38 One Julian occupied it for him in 1845, and he himself settled there in 1847.

39 Just below the present Red Bluff, a tract bought by him from Josiah Belden. These northern grants averaged five leagues each.

40 He built the first dwelling in the county, on the site of Tehama 41 Cut by Moon, Merritt, and Lassen.

42 Of Colusa county, daughter of Jos. Gordon. He located himself two miles south of Princeton, on the Larkin children's grant, with 800 head of cattle, on shares with Larkin. M. Diaz' claim to 11 leagues was rejected.

43 Who built the first dwelling in Yolo county, in 1842, on Quesisosi grant. His son-in-law, Nathan Coombs, was probably the first white bridegroom in the Sacramento Valley. Married by Sutter in 1844. His son William was the first white child of Yolo county. Coombs soon moved to Napa Valley. "Who settled at the present Knight's Landing.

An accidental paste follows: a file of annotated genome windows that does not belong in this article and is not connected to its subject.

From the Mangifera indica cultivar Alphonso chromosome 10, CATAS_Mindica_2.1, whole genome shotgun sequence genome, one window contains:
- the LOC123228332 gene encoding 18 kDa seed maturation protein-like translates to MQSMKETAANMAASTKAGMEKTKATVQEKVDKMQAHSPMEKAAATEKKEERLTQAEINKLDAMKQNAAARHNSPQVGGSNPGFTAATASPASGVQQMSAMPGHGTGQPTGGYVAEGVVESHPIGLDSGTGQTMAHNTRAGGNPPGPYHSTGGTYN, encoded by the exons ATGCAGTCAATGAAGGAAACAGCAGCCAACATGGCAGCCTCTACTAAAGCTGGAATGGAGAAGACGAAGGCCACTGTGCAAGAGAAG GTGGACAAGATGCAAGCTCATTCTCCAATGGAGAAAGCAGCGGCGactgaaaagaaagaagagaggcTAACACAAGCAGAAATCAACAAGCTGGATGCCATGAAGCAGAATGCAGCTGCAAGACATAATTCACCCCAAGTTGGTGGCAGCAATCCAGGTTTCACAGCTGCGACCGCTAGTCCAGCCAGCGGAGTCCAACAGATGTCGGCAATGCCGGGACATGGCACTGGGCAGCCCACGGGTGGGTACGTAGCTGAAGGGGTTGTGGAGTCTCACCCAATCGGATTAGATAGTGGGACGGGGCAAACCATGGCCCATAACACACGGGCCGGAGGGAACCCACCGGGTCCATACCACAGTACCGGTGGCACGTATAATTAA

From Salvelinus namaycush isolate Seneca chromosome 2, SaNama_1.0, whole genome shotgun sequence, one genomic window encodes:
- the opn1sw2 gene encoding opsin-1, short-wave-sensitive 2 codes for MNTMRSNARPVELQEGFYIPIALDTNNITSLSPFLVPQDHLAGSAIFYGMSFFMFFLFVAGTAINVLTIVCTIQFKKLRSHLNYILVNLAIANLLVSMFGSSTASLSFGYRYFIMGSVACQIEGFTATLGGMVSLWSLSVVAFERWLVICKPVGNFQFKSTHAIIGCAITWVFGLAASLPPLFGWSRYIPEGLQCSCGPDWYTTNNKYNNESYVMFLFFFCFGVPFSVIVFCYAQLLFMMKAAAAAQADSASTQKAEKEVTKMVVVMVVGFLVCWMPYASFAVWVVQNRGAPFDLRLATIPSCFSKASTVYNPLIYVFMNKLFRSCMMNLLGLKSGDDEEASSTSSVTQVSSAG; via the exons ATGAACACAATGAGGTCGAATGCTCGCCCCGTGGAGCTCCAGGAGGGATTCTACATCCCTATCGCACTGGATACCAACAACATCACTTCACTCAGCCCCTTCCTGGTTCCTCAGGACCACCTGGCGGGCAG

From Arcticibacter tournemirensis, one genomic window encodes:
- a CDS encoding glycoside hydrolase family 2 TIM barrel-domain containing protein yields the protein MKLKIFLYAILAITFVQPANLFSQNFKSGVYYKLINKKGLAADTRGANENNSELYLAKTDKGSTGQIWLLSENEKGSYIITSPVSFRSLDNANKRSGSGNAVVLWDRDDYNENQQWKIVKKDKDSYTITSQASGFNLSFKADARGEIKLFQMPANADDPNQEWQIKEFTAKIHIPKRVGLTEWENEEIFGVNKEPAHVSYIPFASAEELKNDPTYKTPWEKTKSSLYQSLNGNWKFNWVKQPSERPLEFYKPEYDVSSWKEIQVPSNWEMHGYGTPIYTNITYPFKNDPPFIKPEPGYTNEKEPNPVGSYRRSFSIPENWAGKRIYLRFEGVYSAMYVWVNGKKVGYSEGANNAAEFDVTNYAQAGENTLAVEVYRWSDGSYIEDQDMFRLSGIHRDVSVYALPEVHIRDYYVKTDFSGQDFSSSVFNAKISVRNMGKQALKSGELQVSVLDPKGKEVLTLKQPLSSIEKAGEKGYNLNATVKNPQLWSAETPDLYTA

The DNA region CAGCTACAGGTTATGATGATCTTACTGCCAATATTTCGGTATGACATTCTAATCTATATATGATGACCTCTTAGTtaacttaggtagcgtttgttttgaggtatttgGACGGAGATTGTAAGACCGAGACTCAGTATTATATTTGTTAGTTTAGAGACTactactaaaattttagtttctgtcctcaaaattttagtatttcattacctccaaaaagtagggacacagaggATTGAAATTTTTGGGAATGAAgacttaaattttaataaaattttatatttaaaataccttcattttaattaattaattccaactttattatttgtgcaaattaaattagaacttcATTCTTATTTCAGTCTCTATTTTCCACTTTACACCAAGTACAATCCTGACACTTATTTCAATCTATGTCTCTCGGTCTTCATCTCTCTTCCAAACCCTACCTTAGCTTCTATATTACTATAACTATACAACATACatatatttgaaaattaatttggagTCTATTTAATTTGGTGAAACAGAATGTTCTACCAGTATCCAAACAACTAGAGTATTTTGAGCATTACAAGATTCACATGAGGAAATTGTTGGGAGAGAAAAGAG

45 An Englishman, hostile to Americans.

46 McDowell built a log house at the present Washington, and was, in 1847, presented with the first white girl of Yolo county. He paid Schwartz 12

cents an acre for 600 acres.

HIST. CAL., VOL. VI. 2

Creek, extends the grant of Vaca and Peña, and at its mouth are Feltis Miller J D. Hoppe, and Daniel K. Berry. Hence, down the Sacramento for four leagues stretches the Ulpinos grant of John Bidwell, which he sought to improve by sending, in 1846, a party of immigrants to transform the lonely house then standing there into a town. After a few months' suffering from hunger and hardships, the party abandoned a site for which the Indian name of Halo Chemuck, 'nothing to eat,' was for a time appropriately retained. Charles D. Hoppe bought a fourth of the tract in 1847. Equally unsuccessful was the contemporaneous effort of L. W. Hastings, a Mormon agent, to found the town of Montezuma, fifteen miles below, at the junction of the Sacramento and San Joaquin in Suisun Bay. His co-religionists objected to the site as devoid of timber; yet he remained hopeful, and ordered a windmill and ferry-boat to increase the attractions of his solitary house.